Marcus Ransom (00:33:18):
Blurring shade at Twitter, being able to edit messages or

Tom Bridge (00:33:22):

Marcus Ransom (00:33:23):
Just a real world

Tom Bridge (00:33:23):
Example. If I had to guess, uh, who was gonna get it first? It was G not gonna be iMessage. Yeah. Um, but they have surpassed the folks at Twitter, that’s for sure.

Marcus Ransom (00:33:33):
Once again, showing that this is an important thing that people need to be able to do.

Emily Kausalik-Whittle (00:33:38):
I forgot that that was a thing. I don’t think I’ve done it yet. I’ve only just started doing replies to specific messages, which I think was a few os versions old at this point.

Tom Bridge (00:33:48):
, yeah. I think that, I think that was two or three years ago, but yeah, it’s so clutch though. Yeah. I mean, I’m starting to feel like messages is a, is a product with a lot more detail in it than it, than it’s had in the past.

Marcus Ransom (00:33:58):
Usually it’s when you are, when you’re in a message with somebody else, like Damien Kavanaugh, thank you for encouraging me or shaming me into using those features of replying in messages because, you know, he’s definitely someone who loves using those things as soon as they come out and embracing them for the benefits they have and, and encouraging my old man brain to start using new things and new ways of doing things.

Emily Kausalik-Whittle (00:34:27):
I, I don’t know if this is on our list, but the, like, uh, what do they call it? Image isolation, where it will Oh yeah. Look at the image, figure out the subjects and give you the, uh, give you, it’s like the, almost the opposite of which I think is funny of some of the stuff that Google’s done with Pixel, where you can remove objects from an image and keep kind of the background for Apple. It’s like, no, you can pull the subjects out and keep them and paste them into a message or save them into a new picture or whatever. Uh, we use that a lot. I use that one a lot. That’s probably the biggest consumer, new consumer feature in iOS 16 that, that, that we use

Marcus Ransom (00:35:03):
In our house. So Emily, as a new puppy owner, has that been a useful feature to have?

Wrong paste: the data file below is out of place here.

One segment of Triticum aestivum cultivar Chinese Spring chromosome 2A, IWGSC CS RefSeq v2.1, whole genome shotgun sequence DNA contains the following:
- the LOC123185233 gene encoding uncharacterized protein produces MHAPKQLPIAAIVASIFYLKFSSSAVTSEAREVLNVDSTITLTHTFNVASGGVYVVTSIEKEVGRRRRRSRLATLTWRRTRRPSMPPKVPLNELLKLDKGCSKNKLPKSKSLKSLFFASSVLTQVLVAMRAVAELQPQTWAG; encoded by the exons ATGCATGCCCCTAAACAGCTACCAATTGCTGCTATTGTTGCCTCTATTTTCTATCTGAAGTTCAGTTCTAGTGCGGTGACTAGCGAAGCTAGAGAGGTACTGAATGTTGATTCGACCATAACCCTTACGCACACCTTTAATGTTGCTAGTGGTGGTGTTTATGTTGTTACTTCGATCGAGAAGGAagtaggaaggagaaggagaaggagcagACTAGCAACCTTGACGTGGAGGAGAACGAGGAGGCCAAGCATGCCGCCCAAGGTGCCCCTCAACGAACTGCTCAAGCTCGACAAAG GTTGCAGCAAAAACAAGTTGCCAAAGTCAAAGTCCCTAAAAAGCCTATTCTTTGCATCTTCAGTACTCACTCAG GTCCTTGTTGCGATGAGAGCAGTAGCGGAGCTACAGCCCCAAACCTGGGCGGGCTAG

Emily Kausalik-Whittle (00:35:09):
If we can get her still long enough to take a picture of her, I’m sure it’ll be great.

Tom Bridge (00:35:13):
. Yeah. Yeah. That’s the thing about puppies for sure. Um, you know, I think that the other pieces that we get, uh, this year in the con uh, consumer features is continuity camera. Yeah. And the ability to use your, you know, very fancy iPhone, uh, with, uh, your, uh, maybe equally fancy yet poor, poor camera having MacBook Pro mm-hmm. , um, and use it as the, the camera for, for your MacBook Pro. So it’s

Emily Kausalik-Whittle (00:35:39):
Almost like, shout out to Bekin for the accessories for it. . Which feels funny to say. Um, as a side story, I’m a Nintendo kid through and through and Nintendo’s game is always the super random proprietary accessories. It has been forever. Crazy Controller colors and Game Boy card readers and Game Boy cartridge readers for N 64 controllers and the whole thing down the line. Right. Uh, I love a good accessory game, the Bekin accessories to work with continuity cameras. So they clip on your monitors and stuff. Super cool. Um, I finally got in a order for the, the first one that they released and there’ll be links and the show notes for people that wanna see, um, was specifically for the MacBook. It has the tiniest little, we’re on Twitch, so I can do this. It has the tiniest little clip mm-hmm. . It’s very, very narrow.

It’s really designed just for a MacBook. Um, they’ve got a new one that they released not too long ago that is more like the Stan you see on typical webcams where it’s kind of got a swivel arm that you can move around and has little padding. So it’ll sit on a wider monitor. Uh, I’m looking forward to that cuz then I’ll be able to do the full switch cuz I’m on a monitor all day. I, I don’t sit with my, my MacBook in front of me. Um, I love, I love good accessories, but yeah, continuity cameras. Even the nicest, most expensive webcam. You guy cannot touch the lenses on an iPhone. They just can’t. It, there’s no comparison. It’s not even close. And, and

Marcus Ransom (00:37:08):
Already it’s just the lenses. It’s also a software driving, driving mm-hmm. that as well. And mm-hmm. taking photos of a cute little adorable cat over the last couple of weeks and just realizing, you know, how quickly it can detect the subject, change the depth of field, change the focus really quickly. And it’s like, I, I’m not, I’m not a good photographer, but I now have a good photographer inside my phone that can, you know, make good choices for me. And being able, being able to bring that into, you know, video conferencing as well, which is not going away. It’s something I’ve found that even though no, you know, moving into my new role, even though we’re we’re opened up and allowed to go and see customers, which I’ve really enjoyed doing. Um, the majority of people, you know, they’re not gonna come into the office just to see me.

Um, and it’s so much easier, especially if they’ve, you know, they’re working, you know, fully remote or in a hybrid role or something like that. It’s just so much easier to be able to jump on a quick call, um, video call and resolve some problems and then, you know, meet up for lunch or, or coffee or something like that. Um, do business over video and, you know, do networking and social things and getting to know people in, in person. So having a really solid video conferencing set up is vital to jobs these days. And yeah. Seeing, seeing Apple join in on that and encourage people to be able to get really good at it, to be able to do multi-camera angles, all of those sorts of things. Um,

Emily Kausalik-Whittle (00:38:46):
Yeah, I really, really hope that with some new version of T B O S maybe next year Oh yes. We get continuity camera for TV os so that you can turn your TV setup up into like Absolutely. Like a FaceTime app. Be able use your can’t please.